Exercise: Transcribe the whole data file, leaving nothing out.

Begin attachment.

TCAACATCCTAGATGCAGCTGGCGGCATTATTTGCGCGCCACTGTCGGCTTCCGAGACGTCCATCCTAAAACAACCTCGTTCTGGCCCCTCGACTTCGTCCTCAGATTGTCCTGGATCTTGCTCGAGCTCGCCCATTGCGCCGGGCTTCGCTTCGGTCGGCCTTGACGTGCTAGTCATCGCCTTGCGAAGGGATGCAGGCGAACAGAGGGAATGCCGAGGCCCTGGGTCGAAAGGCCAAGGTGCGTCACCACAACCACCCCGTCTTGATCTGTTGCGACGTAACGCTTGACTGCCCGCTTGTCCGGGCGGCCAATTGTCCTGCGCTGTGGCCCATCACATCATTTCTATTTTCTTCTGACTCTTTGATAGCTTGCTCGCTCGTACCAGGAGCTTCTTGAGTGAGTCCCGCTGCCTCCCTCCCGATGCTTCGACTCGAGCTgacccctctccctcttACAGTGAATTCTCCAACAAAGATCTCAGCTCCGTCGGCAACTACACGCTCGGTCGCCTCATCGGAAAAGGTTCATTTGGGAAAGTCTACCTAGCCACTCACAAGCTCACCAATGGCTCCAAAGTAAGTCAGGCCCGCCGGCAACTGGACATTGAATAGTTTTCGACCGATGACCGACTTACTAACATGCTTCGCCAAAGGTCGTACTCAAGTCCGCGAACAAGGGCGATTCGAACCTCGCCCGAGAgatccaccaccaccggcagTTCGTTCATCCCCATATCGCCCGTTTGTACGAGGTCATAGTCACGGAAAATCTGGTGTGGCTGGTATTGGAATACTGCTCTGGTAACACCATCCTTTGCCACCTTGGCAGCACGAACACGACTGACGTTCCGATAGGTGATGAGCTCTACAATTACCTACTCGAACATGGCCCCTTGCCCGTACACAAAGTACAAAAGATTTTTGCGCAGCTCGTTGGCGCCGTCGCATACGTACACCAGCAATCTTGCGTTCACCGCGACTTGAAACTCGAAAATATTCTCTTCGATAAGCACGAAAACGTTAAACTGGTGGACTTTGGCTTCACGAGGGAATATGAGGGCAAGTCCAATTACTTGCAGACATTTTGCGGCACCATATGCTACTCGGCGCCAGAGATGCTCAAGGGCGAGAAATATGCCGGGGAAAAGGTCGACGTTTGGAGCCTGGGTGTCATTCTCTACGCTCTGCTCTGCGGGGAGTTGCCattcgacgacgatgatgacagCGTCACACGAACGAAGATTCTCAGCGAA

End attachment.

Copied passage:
TCAACATCCTAGATGCAGCTGGCGGCATTATTTGCGCGCCACTGTCGGCTTCCGAGACGTCCATCCTAAAACAACCTCGTTCTGGCCCCTCGACTTCGTCCTCAGATTGTCCTGGATCTTGCTCGAGCTCGCCCATTGCGCCGGGCTTCGCTTCGGTCGGCCTTGACGTGCTAGTCATCGCCTTGCGAAGGGATGCAGGCGAACAGAGGGAATGCCGAGGCCCTGGGTCGAAAGGCCAAGGTGCGTCACCACAACCACCCCGTCTTGATCTGTTGCGACGTAACGCTTGACTGCCCGCTTGTCCGGGCGGCCAATTGTCCTGCGCTGTGGCCCATCACATCATTTCTATTTTCTTCTGACTCTTTGATAGCTTGCTCGCTCGTACCAGGAGCTTCTTGAGTGAGTCCCGCTGCCTCCCTCCCGATGCTTCGACTCGAGCTgacccctctccctcttACAGTGAATTCTCCAACAAAGATCTCAGCTCCGTCGGCAACTACACGCTCGGTCGCCTCATCGGAAAAGGTTCATTTGGGAAAGTCTACCTAGCCACTCACAAGCTCACCAATGGCTCCAAAGTAAGTCAGGCCCGCCGGCAACTGGACATTGAATAGTTTTCGACCGATGACCGACTTACTAACATGCTTCGCCAAAGGTCGTACTCAAGTCCGCGAACAAGGGCGATTCGAACCTCGCCCGAGAgatccaccaccaccggcagTTCGTTCATCCCCATATCGCCCGTTTGTACGAGGTCATAGTCACGGAAAATCTGGTGTGGCTGGTATTGGAATACTGCTCTGGTAACACCATCCTTTGCCACCTTGGCAGCACGAACACGACTGACGTTCCGATAGGTGATGAGCTCTACAATTACCTACTCGAACATGGCCCCTTGCCCGTACACAAAGTACAAAAGATTTTTGCGCAGCTCGTTGGCGCCGTCGCATACGTACACCAGCAATCTTGCGTTCACCGCGACTTGAAACTCGAAAATATTCTCTTCGATAAGCACGAAAACGTTAAACTGGTGGACTTTGGCTTCACGAGGGAATATGAGGGCAAGTCCAATTACTTGCAGACATTTTGCGGCACCATATGCTACTCGGCGCCAGAGATGCTCAAGGGCGAGAAATATGCCGGGGAAAAGGTCGACGTTTGGAGCCTGGGTGTCATTCTCTACGCTCTGCTCTGCGGGGAGTTGCCattcgacgacgatgatgacagCGTCACACGAACGAAGATTCTCAGCGAA